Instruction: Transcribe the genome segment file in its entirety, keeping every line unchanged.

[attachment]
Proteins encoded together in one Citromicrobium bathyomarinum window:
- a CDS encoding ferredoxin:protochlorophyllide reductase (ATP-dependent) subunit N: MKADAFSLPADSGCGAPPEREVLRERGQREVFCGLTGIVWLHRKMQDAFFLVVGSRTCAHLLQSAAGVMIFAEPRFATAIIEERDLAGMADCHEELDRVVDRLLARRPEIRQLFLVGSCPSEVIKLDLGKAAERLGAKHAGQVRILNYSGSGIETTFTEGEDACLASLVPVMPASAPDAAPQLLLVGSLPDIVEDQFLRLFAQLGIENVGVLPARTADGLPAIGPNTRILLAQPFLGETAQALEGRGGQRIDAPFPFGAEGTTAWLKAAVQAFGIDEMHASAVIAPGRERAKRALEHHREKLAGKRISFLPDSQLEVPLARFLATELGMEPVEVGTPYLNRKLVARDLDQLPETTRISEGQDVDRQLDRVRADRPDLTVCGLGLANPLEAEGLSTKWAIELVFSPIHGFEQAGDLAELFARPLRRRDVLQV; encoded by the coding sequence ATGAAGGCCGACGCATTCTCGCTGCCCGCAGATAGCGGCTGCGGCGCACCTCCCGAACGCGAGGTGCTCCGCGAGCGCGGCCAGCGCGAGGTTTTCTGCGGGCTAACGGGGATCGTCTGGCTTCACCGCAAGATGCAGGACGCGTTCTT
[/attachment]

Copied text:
Proteins encoded together in one Citromicrobium bathyomarinum window:
- a CDS encoding ferredoxin:protochlorophyllide reductase (ATP-dependent) subunit N: MKADAFSLPADSGCGAPPEREVLRERGQREVFCGLTGIVWLHRKMQDAFFLVVGSRTCAHLLQSAAGVMIFAEPRFATAIIEERDLAGMADCHEELDRVVDRLLARRPEIRQLFLVGSCPSEVIKLDLGKAAERLGAKHAGQVRILNYSGSGIETTFTEGEDACLASLVPVMPASAPDAAPQLLLVGSLPDIVEDQFLRLFAQLGIENVGVLPARTADGLPAIGPNTRILLAQPFLGETAQALEGRGGQRIDAPFPFGAEGTTAWLKAAVQAFGIDEMHASAVIAPGRERAKRALEHHREKLAGKRISFLPDSQLEVPLARFLATELGMEPVEVGTPYLNRKLVARDLDQLPETTRISEGQDVDRQLDRVRADRPDLTVCGLGLANPLEAEGLSTKWAIELVFSPIHGFEQAGDLAELFARPLRRRDVLQV; encoded by the coding sequence ATGAAGGCCGACGCATTCTCGCTGCCCGCAGATAGCGGCTGCGGCGCACCTCCCGAACGCGAGGTGCTCCGCGAGCGCGGCCAGCGCGAGGTTTTCTGCGGGCTAACGGGGATCGTCTGGCTTCACCGCAAGATGCAGGACGCGTTCTT